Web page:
scientific theories. This is fine for philosphers who, like the spectators
at a football game, sit on the sidelines and cheer. It is very different
for those of us who are players on the field. In fact all scientific
theories fail "testablity". Astronomers and nuclear physicists believe
that the energy in the sun and other stars comes from nuclear reactions,
that is, the burning of hydrogen, helium and other atoms to produce the
elements in the periodic table. However, there are only 2/3 of the
neutrinos that should be produced detected on earth. See comment on page
221. Strictly, Sir Karl would say that falsifies the theory. For further
discussion see Chapter 8.

All great theories in science had what seemed at their inception to be
fatal flaws. Newton had to invent calculus  to calculate the orbits
according to his inverse square law of force.
Newton's mechanics and theory of gravity required a force acting
instantaneously through the vacuum of empty space. As the planets move the
force instantly assumes a new value.  Leibnitz and others had
philosophical objections, especially the belief that "action at a
distance" through empty space was impossible. Although this bothered
Newton considerably he nevertheless went ahead with his equation for the
force of gravity.
 If Sir Isaac Newton had had today's accurate planetary orbits that
clearly deviate from exact ellipses he might have thought that data
falsified his theory of gravity. However, deviations from exact ellipses
are accounted for by the gravitational attraction between the planets.
This supports rather than falsifies Newton's theory of gravitation and led
to the discovery of Neptune from these perturbations.
 There were mathematical difficulties.  There is no closed solution to the
third body problem as there is to the two body problem. Since there were
six planets known at the time it could be argued that Newton's theory was
of no practical value. Leibnitz objected strenously to these difficulties.
There is an interesting discussion by Sir John Maddox in Nature 376 p385
(1995). See also the book review of Newton's Principia for the common
reader by Chandrasekhar. Review by David Hughes same issue of Nature page
395.
 
On the other hand, sometimes small deviations are real and their
investigation leads to important discoveries. For example, in the late
19th century astronomers found they could not account for the advance of
perihelion of Mercury by perturbations from Venus and Earth. The correct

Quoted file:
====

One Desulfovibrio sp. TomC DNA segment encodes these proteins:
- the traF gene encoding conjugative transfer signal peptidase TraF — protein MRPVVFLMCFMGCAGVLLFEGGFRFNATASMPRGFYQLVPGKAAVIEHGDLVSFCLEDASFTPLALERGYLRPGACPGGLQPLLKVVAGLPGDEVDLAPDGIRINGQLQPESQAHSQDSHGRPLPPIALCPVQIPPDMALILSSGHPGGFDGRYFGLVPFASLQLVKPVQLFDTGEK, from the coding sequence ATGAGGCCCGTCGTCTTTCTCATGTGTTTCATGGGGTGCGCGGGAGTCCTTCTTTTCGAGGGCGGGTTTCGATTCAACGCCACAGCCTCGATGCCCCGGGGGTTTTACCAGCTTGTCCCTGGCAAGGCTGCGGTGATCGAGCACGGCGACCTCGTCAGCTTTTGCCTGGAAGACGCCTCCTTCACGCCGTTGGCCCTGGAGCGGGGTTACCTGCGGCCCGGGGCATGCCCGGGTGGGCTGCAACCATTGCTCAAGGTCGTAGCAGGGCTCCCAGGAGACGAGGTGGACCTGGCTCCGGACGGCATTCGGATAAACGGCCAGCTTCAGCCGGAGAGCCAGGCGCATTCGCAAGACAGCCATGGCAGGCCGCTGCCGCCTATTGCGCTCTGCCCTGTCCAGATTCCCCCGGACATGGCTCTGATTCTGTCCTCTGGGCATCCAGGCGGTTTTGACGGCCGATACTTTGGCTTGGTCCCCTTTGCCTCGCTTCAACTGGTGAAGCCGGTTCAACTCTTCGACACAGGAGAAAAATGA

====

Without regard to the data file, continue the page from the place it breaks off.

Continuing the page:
calculation of the advance of perihelion of Mercury was the first test
Einstein made of his General Theory of Relativity.

I suggest that the genetic codes that deviate from the standard genetic
codes should not be sloughed off as a minor problem. Nature is trying to
tell us something.


Darwin's theory of evolution required a much older earth than appeared to
be possible at the time. Species seemed to last a very long time and there
were no intermediates.  British geologist Sir Charles. 1797-1875. [His
Principles of Geology (1830-1833) opposed the catastrophic theory of
geologic change.] believed that the earth was several billion years old
but Lord Kelvin did not. Darwin believed that natura non facit saltum yet
he could not explain "sports". The blending or 'paint pot' theory showed
conclusively that his small variations on which the theory depended would
wash out in one or two generations. 

Mendel's laws were criticized because sometimes it appeared that
inheritance did blend.  


The blending or 'paint pot' theory is referred to by Sir Ronald Fisher in
"The Mathematical of Natural Selection" where he shows that the blending
theory is wrong and mutation is correct. Darwin never saw Mendel's paper.
He did not read German very well and was completely lost even in simple
mathematics. Mendel expressed his results in the form of algebra and
ratios. I believe that this is the reason that Mendel's work was ignored
for 35 years. Remember that the Austrian botanist von Naegli was familiar
with Mendel's experiments but did not understand them. Ernst Mayr "The
Growth of Biological Thought" page 723 points out the von Naegli believed
in the blending theory in spite of the fact that he knew of Mendel's work.


I hope you will compare my treatment with that of Eigen. His "error
catastrophe" is often quoted by molecular biologists. It is not only wrong
but Shannon gave the correct treatment in 1948. I discussed this in detail
in Chapter 10.

I hope my book will help those who wish to apply information theory to
specific problems in molecular biology. A number of papers of varying
quality have been published. A particularly egregious example is Mantegna
et al Physical Review Letters 
v73 3169-3172 (1994). This article has received considerble publicity.
Konopka and Martindale in Science 268 p789 (1995) challenged the first
theme of the paper, namely, that according to Zipf's law (sic) "noncoding
regions of DNA may carry biological information". I have sent a Comment
showing that their use of coding theory and information theory is
incorrect. 

I end this e-mail with the following quotation from one of the saints of
biology. 
Sir Ronald ends the preface of "The Mathematical of Natural Selection"
with the following sentence: "I believe that no one will be surprised that
a large number of the points considered demand a far fuller, more
rigorous, and more comprehensive treatment. It seems impossible that full
justice should be done to the subject in this way, until there is built up
a tradition of mathematical work devoted to biological problems,
comparable to the researches upon which a mathematical physicist can draw
in the resolution of special difficulties." 

Henry Quastler published Information Theory in Biology in 1953. It is now
42 years since that time. I hope my book will help those who wish to apply
 information theory to specific problms in molecular biology and that
information theory will play an important role in the future of molecular
biology. 

I appreciate your interest in my book and I look forward to more comment. 
For Harvard to have purchased a copy is very flattering. 

Yours sincerely, Hubert P. Yockey





More information about the Mol-evol mailing list